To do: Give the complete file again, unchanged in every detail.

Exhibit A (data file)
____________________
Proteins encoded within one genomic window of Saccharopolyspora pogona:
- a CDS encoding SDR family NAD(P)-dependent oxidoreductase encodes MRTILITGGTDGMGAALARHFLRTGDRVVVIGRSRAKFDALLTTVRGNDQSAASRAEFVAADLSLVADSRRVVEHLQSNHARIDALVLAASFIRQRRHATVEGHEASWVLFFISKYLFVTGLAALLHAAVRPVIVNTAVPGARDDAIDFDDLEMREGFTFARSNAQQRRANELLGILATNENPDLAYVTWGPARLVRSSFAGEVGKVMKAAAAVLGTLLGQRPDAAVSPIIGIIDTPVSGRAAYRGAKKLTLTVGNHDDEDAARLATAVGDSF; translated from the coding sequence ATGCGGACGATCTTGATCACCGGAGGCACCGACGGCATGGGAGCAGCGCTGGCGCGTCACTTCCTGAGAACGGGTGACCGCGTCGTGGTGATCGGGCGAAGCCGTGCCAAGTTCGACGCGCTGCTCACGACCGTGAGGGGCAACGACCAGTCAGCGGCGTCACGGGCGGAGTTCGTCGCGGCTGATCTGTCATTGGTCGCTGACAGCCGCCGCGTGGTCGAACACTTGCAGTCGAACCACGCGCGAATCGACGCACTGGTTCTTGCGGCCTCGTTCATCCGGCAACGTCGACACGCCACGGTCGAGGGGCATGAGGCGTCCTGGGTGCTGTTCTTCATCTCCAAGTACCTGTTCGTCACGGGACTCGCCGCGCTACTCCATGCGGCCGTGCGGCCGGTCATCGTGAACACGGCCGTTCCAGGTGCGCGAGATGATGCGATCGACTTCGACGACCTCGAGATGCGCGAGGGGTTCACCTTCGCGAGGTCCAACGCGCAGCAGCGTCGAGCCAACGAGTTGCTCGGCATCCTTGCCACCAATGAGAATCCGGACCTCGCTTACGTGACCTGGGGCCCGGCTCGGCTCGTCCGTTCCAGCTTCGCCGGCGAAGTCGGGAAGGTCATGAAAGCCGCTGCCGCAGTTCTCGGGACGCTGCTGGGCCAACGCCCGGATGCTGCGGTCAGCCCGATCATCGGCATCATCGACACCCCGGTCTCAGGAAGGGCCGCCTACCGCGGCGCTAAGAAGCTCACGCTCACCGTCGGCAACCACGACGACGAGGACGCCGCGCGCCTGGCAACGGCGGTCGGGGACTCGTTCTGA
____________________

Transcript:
Proteins encoded within one genomic window of Saccharopolyspora pogona:
- a CDS encoding SDR family NAD(P)-dependent oxidoreductase encodes MRTILITGGTDGMGAALARHFLRTGDRVVVIGRSRAKFDALLTTVRGNDQSAASRAEFVAADLSLVADSRRVVEHLQSNHARIDALVLAASFIRQRRHATVEGHEASWVLFFISKYLFVTGLAALLHAAVRPVIVNTAVPGARDDAIDFDDLEMREGFTFARSNAQQRRANELLGILATNENPDLAYVTWGPARLVRSSFAGEVGKVMKAAAAVLGTLLGQRPDAAVSPIIGIIDTPVSGRAAYRGAKKLTLTVGNHDDEDAARLATAVGDSF; translated from the coding sequence ATGCGGACGATCTTGATCACCGGAGGCACCGACGGCATGGGAGCAGCGCTGGCGCGTCACTTCCTGAGAACGGGTGACCGCGTCGTGGTGATCGGGCGAAGCCGTGCCAAGTTCGACGCGCTGCTCACGACCGTGAGGGGCAACGACCAGTCAGCGGCGTCACGGGCGGAGTTCGTCGCGGCTGATCTGTCATTGGTCGCTGACAGCCGCCGCGTGGTCGAACACTTGCAGTCGAACCACGCGCGAATCGACGCACTGGTTCTTGCGGCCTCGTTCATCCGGCAACGTCGACACGCCACGGTCGAGGGGCATGAGGCGTCCTGGGTGCTGTTCTTCATCTCCAAGTACCTGTTCGTCACGGGACTCGCCGCGCTACTCCATGCGGCCGTGCGGCCGGTCATCGTGAACACGGCCGTTCCAGGTGCGCGAGATGATGCGATCGACTTCGACGACCTCGAGATGCGCGAGGGGTTCACCTTCGCGAGGTCCAACGCGCAGCAGCGTCGAGCCAACGAGTTGCTCGGCATCCTTGCCACCAATGAGAATCCGGACCTCGCTTACGTGACCTGGGGCCCGGCTCGGCTCGTCCGTTCCAGCTTCGCCGGCGAAGTCGGGAAGGTCATGAAAGCCGCTGCCGCAGTTCTCGGGACGCTGCTGGGCCAACGCCCGGATGCTGCGGTCAGCCCGATCATCGGCATCATCGACACCCCGGTCTCAGGAAGGGCCGCCTACCGCGGCGCTAAGAAGCTCACGCTCACCGTCGGCAACCACGACGACGAGGACGCCGCGCGCCTGGCAACGGCGGTCGGGGACTCGTTCTGA